Beefy Boxes and Bandwidth Generously Provided by pair Networks
Think about Loose Coupling

Re: Parse data into large number of output files.

by tachyon (Chancellor)
on Sep 29, 2004 at 02:34 UTC ( #394827=note: print w/replies, xml ) Need Help??

in reply to Parse data into large number of output files.

The problem is that there can be hundreds of original senders. Having that many filehandles open is certain to be problematic....Should I just risk opening a zillion filehandles?

On what do you base you supposition that having lots of file descriptors open is a problem? What risks do you perceive? You assert but do you test. By default on Win2K you can have 509, on Linux 1021. 3 handles are used for STDIN, STDOUT, STDERR, so there are 512 and 1024 handles respectively available.

C:\tmp>perl -e "open ++$fh, '>', $fh or die qq'$fh $!\n' for 1..$ARGV[ +0]" 512 510 [root@devel3 tmp]# perl -e 'open ++$fh, ">", $fh or die "$fh $!\n" for + 1..$ARGV[0]' 1024 1022 Too many open files

But so what? Just increase the number if you need to. On Linux:

[root@devel3 tmp]# ulimit -n 65535 [root@devel3 tmp]# perl -e 'open ++$fh, ">", $fh or die "$fh $!\n" for + 1..$ARGV[0]' 2048 [root@devel3 tmp]# ls 204? 2040 2041 2042 2043 2044 2045 2046 2047 2048 [root@devel3 tmp]#

It is not actually the number of open file handles that will cause an issue. Depending on the underlying file system you will start to get issues if you go over10-20,000 files in a single direcotry with ext2/3. Reiser FS does not care.



Replies are listed 'Best First'.
Re^2: Parse data into large number of output files.
by BrowserUk (Pope) on Sep 29, 2004 at 03:10 UTC

    The biggest problem I've encountered with maintaining large numbers of file handles open is that it tends to cause the filesystem caching to work against you rather than with you.

    On NTFS, you can use the native CreateFile() API and provide extra information about the type of use you intend to make of the file. Using FILE_FLAG_NO_BUFFERING, using your own buffering and multi-sector sized writes can prove beneficial in alleviating this.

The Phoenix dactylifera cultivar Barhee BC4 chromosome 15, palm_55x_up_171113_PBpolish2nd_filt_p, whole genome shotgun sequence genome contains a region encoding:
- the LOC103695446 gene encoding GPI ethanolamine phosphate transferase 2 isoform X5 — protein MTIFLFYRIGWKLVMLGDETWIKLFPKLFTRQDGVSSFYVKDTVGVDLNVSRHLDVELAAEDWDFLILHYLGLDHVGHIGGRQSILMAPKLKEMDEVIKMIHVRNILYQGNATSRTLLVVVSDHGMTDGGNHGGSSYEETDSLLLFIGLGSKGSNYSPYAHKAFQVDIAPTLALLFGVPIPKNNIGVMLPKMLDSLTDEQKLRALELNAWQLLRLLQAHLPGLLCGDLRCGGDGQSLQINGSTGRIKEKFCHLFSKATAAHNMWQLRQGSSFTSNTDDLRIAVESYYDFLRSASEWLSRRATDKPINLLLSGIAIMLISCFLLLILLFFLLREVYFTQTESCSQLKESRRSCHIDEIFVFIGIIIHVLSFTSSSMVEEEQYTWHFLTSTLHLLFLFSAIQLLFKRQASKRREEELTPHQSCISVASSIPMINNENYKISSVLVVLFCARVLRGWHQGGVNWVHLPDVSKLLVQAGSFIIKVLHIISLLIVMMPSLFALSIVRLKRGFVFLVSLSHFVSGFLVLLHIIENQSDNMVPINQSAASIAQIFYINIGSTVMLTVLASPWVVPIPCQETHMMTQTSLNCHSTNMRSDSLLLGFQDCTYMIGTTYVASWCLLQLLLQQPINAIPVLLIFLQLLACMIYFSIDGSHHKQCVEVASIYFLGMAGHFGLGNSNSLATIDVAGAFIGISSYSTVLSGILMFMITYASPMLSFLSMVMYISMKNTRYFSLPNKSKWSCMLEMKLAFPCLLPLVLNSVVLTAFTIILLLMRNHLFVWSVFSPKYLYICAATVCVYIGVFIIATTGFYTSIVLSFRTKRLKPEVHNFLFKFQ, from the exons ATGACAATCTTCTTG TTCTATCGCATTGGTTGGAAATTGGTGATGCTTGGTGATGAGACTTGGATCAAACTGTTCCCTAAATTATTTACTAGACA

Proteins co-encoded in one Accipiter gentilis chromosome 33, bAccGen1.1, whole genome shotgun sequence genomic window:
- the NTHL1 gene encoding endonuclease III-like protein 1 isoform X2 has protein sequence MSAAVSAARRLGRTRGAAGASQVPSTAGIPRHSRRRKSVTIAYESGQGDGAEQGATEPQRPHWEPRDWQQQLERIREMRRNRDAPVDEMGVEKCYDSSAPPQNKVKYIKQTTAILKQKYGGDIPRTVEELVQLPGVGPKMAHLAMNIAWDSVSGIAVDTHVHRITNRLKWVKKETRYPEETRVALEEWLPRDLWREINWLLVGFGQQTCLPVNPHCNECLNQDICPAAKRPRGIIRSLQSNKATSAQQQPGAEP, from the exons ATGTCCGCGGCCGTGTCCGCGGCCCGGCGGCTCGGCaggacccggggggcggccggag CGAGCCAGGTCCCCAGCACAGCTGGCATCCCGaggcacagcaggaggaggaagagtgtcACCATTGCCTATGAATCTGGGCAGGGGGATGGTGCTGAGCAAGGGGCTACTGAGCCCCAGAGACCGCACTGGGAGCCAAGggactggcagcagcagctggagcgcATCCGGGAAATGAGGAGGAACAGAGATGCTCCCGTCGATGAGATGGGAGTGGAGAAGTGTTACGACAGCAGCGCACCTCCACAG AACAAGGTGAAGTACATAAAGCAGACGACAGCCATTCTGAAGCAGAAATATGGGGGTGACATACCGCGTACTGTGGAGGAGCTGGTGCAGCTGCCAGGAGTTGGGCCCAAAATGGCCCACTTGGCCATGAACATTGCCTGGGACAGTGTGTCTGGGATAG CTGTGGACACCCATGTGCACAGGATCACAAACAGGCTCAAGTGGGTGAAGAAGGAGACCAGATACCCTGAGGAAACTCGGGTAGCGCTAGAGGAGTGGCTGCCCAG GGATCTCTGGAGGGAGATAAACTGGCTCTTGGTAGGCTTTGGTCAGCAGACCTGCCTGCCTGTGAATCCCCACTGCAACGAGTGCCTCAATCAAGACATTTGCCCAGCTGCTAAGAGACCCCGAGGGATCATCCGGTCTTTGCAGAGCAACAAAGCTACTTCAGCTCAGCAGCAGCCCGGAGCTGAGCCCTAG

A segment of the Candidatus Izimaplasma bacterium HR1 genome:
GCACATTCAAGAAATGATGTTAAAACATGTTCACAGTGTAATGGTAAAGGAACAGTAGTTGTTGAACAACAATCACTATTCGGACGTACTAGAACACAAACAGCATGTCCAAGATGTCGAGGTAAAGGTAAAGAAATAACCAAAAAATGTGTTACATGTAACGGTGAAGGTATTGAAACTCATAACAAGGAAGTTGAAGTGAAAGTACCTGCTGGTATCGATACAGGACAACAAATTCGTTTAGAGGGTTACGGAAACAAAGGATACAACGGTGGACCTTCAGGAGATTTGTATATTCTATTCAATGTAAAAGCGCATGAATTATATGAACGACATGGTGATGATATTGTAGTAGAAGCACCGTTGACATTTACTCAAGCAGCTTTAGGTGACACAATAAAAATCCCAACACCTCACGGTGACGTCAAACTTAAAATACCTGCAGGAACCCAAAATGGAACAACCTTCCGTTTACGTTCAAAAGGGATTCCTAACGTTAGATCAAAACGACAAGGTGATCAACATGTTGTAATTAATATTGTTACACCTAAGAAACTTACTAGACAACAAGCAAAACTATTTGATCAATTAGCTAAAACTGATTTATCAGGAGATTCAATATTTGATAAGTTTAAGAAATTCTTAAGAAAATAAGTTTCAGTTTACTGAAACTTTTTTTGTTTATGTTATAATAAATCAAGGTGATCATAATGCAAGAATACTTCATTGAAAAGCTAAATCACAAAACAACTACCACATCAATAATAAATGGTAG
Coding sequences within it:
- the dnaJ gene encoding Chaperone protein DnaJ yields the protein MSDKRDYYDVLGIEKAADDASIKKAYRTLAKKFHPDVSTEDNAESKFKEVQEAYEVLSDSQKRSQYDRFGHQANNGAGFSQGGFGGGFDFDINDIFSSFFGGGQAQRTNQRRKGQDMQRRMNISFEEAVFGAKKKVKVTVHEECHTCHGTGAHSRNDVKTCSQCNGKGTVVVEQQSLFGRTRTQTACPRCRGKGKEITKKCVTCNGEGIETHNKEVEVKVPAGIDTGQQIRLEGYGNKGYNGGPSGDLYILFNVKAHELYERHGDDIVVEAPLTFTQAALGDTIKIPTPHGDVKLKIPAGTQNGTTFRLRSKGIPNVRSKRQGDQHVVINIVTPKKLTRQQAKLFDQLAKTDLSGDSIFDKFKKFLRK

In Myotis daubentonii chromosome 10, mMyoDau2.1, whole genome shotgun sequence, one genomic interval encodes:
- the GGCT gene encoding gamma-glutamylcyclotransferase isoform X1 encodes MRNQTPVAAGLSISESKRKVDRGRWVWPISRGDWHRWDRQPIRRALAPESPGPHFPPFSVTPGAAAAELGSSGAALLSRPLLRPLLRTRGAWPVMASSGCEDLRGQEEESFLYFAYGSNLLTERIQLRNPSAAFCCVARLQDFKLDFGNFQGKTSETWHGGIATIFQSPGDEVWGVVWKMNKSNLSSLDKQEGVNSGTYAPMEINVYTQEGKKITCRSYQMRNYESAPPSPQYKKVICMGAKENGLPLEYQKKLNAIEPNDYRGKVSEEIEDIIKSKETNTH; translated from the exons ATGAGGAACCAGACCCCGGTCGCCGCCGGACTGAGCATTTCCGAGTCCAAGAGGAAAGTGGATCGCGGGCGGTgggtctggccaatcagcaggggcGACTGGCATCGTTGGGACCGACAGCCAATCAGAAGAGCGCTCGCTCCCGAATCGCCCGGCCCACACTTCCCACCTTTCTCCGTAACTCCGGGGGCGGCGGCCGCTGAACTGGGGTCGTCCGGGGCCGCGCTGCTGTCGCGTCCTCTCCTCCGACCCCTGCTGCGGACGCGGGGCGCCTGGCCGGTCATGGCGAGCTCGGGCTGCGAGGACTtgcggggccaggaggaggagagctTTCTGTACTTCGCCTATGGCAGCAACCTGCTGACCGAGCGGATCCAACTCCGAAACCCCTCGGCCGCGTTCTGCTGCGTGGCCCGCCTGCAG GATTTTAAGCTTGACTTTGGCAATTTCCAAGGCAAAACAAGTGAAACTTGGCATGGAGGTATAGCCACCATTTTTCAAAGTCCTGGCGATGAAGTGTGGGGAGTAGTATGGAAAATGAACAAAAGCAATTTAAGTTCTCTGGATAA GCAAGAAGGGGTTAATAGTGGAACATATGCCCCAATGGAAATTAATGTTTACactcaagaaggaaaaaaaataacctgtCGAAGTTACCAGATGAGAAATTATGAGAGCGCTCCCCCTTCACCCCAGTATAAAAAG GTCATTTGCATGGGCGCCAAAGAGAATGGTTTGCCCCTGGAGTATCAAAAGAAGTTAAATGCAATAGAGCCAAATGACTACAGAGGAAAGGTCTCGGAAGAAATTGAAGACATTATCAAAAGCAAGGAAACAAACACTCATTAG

Most of the limitations are embodied within the (almost POSIX) complient C-runtime semantics. It's quite probable that baypassing these on other filesystems could also be beneficial, but it probably requires fairly detailed knowledge of the FS concerned.

    Examine what is said, not who speaks.
    "Efficiency is intelligent laziness." -David Dunham
    "Think for yourself!" - Abigail
    "Memory, processor, disk in that order on the hardware side. Algorithm, algorithm, algorithm on the code side." - tachyon
Re^2: Parse data into large number of output files.
by pg (Canon) on Sep 29, 2004 at 03:40 UTC

    Two comments here:

    • First, you assumed that we were talking about physical limitation here, as how many file hanlders the OS allows. That's one thing, but not the only thing we are talking about. I agree it is good to have this in mind.
    • Second, with this physical limitation in your mind, you most likely don't want to go there, but rather stay somewhere below. I am not saying you suggested to go there, but rather a comment for the OP in general. He has to test and find out a reasonable number.

Log In?

What's my password?
Create A New User
Node Status?
node history
Node Type: note [id://394827]
and the web crawler heard nothing...

How do I use this? | Other CB clients
Other Users?
Others exploiting the Monastery: (8)
As of 2020-11-24 20:47 GMT
Find Nodes?
    Voting Booth?

    No recent polls found